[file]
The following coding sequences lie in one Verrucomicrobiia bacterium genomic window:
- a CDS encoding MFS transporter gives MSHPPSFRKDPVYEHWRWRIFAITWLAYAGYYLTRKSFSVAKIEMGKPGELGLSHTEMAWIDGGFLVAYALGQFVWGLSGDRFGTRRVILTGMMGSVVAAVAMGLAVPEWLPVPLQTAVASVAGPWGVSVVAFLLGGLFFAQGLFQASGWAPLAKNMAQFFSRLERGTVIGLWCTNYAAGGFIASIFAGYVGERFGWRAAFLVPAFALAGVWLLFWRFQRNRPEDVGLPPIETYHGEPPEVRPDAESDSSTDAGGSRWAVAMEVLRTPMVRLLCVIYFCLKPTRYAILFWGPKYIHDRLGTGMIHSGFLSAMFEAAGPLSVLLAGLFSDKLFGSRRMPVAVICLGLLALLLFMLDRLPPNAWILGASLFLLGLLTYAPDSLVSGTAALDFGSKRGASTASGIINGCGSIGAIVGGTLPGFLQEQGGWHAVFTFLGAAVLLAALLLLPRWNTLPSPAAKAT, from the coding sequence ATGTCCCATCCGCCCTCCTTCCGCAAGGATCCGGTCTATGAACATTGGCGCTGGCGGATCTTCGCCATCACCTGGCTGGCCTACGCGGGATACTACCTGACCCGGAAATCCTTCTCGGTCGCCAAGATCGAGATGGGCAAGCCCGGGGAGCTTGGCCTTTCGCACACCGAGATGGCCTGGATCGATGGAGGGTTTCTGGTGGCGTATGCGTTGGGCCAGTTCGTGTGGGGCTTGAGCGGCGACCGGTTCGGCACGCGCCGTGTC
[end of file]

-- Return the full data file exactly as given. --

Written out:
The following coding sequences lie in one Verrucomicrobiia bacterium genomic window:
- a CDS encoding MFS transporter gives MSHPPSFRKDPVYEHWRWRIFAITWLAYAGYYLTRKSFSVAKIEMGKPGELGLSHTEMAWIDGGFLVAYALGQFVWGLSGDRFGTRRVILTGMMGSVVAAVAMGLAVPEWLPVPLQTAVASVAGPWGVSVVAFLLGGLFFAQGLFQASGWAPLAKNMAQFFSRLERGTVIGLWCTNYAAGGFIASIFAGYVGERFGWRAAFLVPAFALAGVWLLFWRFQRNRPEDVGLPPIETYHGEPPEVRPDAESDSSTDAGGSRWAVAMEVLRTPMVRLLCVIYFCLKPTRYAILFWGPKYIHDRLGTGMIHSGFLSAMFEAAGPLSVLLAGLFSDKLFGSRRMPVAVICLGLLALLLFMLDRLPPNAWILGASLFLLGLLTYAPDSLVSGTAALDFGSKRGASTASGIINGCGSIGAIVGGTLPGFLQEQGGWHAVFTFLGAAVLLAALLLLPRWNTLPSPAAKAT, from the coding sequence ATGTCCCATCCGCCCTCCTTCCGCAAGGATCCGGTCTATGAACATTGGCGCTGGCGGATCTTCGCCATCACCTGGCTGGCCTACGCGGGATACTACCTGACCCGGAAATCCTTCTCGGTCGCCAAGATCGAGATGGGCAAGCCCGGGGAGCTTGGCCTTTCGCACACCGAGATGGCCTGGATCGATGGAGGGTTTCTGGTGGCGTATGCGTTGGGCCAGTTCGTGTGGGGCTTGAGCGGCGACCGGTTCGGCACGCGCCGTGTC